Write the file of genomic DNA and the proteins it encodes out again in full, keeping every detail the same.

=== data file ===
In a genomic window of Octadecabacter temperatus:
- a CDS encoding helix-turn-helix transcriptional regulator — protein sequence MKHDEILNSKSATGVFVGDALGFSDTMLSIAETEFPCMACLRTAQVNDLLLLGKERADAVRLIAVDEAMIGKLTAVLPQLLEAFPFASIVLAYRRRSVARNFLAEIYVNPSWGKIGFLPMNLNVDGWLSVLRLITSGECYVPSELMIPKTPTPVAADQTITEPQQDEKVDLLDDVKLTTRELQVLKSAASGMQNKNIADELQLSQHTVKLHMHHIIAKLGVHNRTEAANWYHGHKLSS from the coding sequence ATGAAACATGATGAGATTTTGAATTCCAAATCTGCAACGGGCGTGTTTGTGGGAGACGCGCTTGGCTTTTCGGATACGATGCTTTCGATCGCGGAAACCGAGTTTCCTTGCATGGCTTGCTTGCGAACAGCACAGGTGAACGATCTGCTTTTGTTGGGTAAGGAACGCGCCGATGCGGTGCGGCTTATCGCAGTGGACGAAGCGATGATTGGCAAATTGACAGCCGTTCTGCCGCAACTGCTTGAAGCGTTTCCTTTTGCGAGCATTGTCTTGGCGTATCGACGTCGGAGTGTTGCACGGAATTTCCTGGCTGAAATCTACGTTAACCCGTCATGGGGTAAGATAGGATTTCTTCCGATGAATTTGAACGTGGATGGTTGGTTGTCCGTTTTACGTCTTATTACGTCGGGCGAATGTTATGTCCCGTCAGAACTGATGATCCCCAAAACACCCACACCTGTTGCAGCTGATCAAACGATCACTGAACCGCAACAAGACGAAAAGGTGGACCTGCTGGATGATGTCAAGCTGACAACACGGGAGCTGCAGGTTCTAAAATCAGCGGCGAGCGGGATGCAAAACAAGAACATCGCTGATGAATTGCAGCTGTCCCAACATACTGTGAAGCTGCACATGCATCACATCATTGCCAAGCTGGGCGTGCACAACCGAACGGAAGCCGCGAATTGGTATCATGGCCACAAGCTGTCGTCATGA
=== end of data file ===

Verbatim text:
In a genomic window of Octadecabacter temperatus:
- a CDS encoding helix-turn-helix transcriptional regulator — protein sequence MKHDEILNSKSATGVFVGDALGFSDTMLSIAETEFPCMACLRTAQVNDLLLLGKERADAVRLIAVDEAMIGKLTAVLPQLLEAFPFASIVLAYRRRSVARNFLAEIYVNPSWGKIGFLPMNLNVDGWLSVLRLITSGECYVPSELMIPKTPTPVAADQTITEPQQDEKVDLLDDVKLTTRELQVLKSAASGMQNKNIADELQLSQHTVKLHMHHIIAKLGVHNRTEAANWYHGHKLSS from the coding sequence ATGAAACATGATGAGATTTTGAATTCCAAATCTGCAACGGGCGTGTTTGTGGGAGACGCGCTTGGCTTTTCGGATACGATGCTTTCGATCGCGGAAACCGAGTTTCCTTGCATGGCTTGCTTGCGAACAGCACAGGTGAACGATCTGCTTTTGTTGGGTAAGGAACGCGCCGATGCGGTGCGGCTTATCGCAGTGGACGAAGCGATGATTGGCAAATTGACAGCCGTTCTGCCGCAACTGCTTGAAGCGTTTCCTTTTGCGAGCATTGTCTTGGCGTATCGACGTCGGAGTGTTGCACGGAATTTCCTGGCTGAAATCTACGTTAACCCGTCATGGGGTAAGATAGGATTTCTTCCGATGAATTTGAACGTGGATGGTTGGTTGTCCGTTTTACGTCTTATTACGTCGGGCGAATGTTATGTCCCGTCAGAACTGATGATCCCCAAAACACCCACACCTGTTGCAGCTGATCAAACGATCACTGAACCGCAACAAGACGAAAAGGTGGACCTGCTGGATGATGTCAAGCTGACAACACGGGAGCTGCAGGTTCTAAAATCAGCGGCGAGCGGGATGCAAAACAAGAACATCGCTGATGAATTGCAGCTGTCCCAACATACTGTGAAGCTGCACATGCATCACATCATTGCCAAGCTGGGCGTGCACAACCGAACGGAAGCCGCGAATTGGTATCATGGCCACAAGCTGTCGTCATGA